The Big Nickel

November last year, I went to Sudbury, a city in Northern Ontario, to visit a friend who had taken a temporary contract job there. She also happened to be from Sudbury, so her mom put me up in a spare room and spoiled me with homemade terrone and Finn bread.

“I don’t even bother trying to defend Sudbury,” my friend’s mom told me, as I mowed down on her baking, echoing sentiments I’d had about Hamilton before moving there. Sudbury is a mining town, Hamilton is a steel town, and people made their minds up about them a long time ago. When I mentioned I was headed to Sudbury, for example, the response from people without fail was, “WHY?” It’s virtually pointless trying to change such longstanding opinions. On a related matter, it really burns me, all these “creatives” flocking to Hamilton now. I know how smart you think you are, you little jerks, because I had that idea in like 2005! (I know, we might as well add this to the list of reasons I might be a hipster).

In the end, she couldn’t not stick up for the place. “Come back in the summer when it’s nice,” she said. “There are 300 lakes here, it’s beautiful.”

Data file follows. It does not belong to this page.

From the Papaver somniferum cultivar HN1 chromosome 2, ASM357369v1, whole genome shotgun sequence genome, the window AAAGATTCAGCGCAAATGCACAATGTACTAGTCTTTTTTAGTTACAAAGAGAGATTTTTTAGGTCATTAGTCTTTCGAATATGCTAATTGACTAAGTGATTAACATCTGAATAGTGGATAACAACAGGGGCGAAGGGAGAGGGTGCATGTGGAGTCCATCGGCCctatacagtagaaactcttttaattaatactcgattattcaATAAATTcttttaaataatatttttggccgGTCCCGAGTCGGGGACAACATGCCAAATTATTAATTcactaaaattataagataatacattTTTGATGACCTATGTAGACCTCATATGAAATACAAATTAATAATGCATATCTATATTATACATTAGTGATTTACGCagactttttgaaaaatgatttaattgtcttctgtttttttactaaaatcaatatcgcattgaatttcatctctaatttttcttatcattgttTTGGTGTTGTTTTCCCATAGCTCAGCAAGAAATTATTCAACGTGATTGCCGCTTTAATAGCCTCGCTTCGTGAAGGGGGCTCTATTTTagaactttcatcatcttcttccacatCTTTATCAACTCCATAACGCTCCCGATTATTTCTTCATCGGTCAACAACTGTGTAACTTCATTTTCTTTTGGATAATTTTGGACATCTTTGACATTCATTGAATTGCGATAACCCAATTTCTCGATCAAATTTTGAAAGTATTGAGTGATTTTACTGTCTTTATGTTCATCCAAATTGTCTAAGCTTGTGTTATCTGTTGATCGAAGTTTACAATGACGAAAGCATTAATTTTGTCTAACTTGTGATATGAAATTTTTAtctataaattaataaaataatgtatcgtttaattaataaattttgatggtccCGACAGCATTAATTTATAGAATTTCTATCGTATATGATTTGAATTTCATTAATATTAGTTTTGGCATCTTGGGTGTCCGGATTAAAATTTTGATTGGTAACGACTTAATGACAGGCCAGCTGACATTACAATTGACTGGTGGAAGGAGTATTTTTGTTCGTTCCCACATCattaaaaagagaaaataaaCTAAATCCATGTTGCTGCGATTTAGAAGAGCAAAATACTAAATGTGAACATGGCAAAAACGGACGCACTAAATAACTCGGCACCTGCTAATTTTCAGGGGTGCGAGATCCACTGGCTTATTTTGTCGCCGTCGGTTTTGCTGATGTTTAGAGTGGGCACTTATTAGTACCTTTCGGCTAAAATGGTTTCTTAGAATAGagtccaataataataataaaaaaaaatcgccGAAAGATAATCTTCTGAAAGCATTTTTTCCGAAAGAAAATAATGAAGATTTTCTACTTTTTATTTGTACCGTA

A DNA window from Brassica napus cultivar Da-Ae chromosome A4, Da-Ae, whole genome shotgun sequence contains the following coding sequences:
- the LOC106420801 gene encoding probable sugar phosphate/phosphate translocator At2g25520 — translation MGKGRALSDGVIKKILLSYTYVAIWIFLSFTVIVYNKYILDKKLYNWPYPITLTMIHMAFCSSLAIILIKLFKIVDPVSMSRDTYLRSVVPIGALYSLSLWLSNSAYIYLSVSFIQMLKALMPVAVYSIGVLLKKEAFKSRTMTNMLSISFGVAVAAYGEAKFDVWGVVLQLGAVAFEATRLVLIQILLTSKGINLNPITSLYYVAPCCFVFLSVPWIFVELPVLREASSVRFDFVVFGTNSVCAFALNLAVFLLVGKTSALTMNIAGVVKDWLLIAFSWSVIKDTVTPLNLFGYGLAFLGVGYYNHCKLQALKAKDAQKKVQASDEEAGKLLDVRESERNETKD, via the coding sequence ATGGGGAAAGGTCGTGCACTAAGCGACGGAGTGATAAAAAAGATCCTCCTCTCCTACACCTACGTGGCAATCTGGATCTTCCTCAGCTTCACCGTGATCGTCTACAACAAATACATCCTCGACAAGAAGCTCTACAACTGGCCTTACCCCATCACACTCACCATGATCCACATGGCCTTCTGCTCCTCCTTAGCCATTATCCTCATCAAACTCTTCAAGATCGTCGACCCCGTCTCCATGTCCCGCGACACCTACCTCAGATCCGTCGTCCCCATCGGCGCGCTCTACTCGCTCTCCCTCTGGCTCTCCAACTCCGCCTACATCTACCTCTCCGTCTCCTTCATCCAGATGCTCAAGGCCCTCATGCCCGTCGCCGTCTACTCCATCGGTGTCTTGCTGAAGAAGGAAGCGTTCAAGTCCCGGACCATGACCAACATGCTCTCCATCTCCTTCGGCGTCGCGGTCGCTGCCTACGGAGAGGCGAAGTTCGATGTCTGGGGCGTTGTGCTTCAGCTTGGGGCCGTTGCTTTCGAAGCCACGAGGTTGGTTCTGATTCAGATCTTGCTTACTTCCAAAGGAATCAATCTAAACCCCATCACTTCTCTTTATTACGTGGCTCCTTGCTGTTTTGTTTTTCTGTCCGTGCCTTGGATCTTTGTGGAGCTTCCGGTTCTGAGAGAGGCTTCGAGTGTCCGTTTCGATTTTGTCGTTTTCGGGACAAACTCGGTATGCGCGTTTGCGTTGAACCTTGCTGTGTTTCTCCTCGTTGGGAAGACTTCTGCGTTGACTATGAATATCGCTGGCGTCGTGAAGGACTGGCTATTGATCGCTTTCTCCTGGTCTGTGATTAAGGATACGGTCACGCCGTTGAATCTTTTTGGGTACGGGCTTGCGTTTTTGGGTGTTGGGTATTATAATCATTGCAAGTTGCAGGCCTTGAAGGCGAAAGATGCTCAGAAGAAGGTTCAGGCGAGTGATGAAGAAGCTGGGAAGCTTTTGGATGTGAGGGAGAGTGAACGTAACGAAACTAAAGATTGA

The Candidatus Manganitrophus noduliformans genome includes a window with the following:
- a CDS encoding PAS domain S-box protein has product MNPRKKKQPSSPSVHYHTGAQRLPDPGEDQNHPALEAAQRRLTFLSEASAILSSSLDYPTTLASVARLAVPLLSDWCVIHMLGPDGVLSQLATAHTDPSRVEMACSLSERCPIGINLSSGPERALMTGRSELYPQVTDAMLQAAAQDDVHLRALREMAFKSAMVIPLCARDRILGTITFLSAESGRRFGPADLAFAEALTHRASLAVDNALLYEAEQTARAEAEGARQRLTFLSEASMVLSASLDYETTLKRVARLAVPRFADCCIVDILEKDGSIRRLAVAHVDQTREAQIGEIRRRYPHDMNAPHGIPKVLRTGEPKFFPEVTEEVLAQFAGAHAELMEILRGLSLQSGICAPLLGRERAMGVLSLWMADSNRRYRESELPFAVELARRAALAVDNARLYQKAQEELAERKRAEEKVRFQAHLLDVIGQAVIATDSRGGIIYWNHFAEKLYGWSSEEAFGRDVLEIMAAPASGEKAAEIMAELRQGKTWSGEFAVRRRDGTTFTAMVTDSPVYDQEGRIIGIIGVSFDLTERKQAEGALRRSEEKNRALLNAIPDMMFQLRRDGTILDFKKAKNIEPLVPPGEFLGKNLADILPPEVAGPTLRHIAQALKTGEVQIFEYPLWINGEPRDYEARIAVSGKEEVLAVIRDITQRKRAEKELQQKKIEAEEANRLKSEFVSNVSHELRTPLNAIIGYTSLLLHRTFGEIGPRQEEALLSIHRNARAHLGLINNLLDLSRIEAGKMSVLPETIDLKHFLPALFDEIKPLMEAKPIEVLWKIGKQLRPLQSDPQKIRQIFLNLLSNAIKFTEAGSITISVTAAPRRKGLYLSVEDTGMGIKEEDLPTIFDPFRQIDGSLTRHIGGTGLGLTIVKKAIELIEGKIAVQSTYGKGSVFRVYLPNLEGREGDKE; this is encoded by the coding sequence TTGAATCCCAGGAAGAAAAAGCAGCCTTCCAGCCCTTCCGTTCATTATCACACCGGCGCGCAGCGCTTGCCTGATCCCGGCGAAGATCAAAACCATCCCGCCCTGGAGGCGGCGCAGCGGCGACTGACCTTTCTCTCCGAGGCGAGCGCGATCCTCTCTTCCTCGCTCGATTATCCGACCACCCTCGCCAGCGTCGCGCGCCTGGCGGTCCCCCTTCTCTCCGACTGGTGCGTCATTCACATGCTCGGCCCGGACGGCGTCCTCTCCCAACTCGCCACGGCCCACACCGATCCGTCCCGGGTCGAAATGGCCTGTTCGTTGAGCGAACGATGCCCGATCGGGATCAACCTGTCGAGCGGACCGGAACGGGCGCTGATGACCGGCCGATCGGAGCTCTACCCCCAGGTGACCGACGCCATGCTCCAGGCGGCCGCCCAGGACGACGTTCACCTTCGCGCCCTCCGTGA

I knew about the massive ongoing, multi-decade regreening effort going on in Sudbury, but I did not know about the 300 lakes. Why? Because in terms of trip planning, I thought about nothing other than getting to the Big Nickel. There had been a chance to see it a few years ago when I went to Sault Ste. Marie with my mom, grandma and aunt, we had to drive right past Sudbury, but due to the kind of miscommunication that happens in a car loaded with four women, it didn’t work out. By God nothing was going to prevent it this time.

This is me, fulfilling my lifelong dream of seeing The Big Nickel on November 18, 2012.
This is me, fulfilling my lifelong dream of seeing The Big Nickel on November 18, 2012.

I fucking love the Big Nickel. There are some other big coins in Ontario now, a loonie in Echo Bay and a two dollar coin in Campbellford but the Big Nickel is the original and best. The Big Nickel was everything I imagined it would be!

See also: Fun video on the CBC website featuring Ted Szilva, the guy who built the Big Nickel in 1964.

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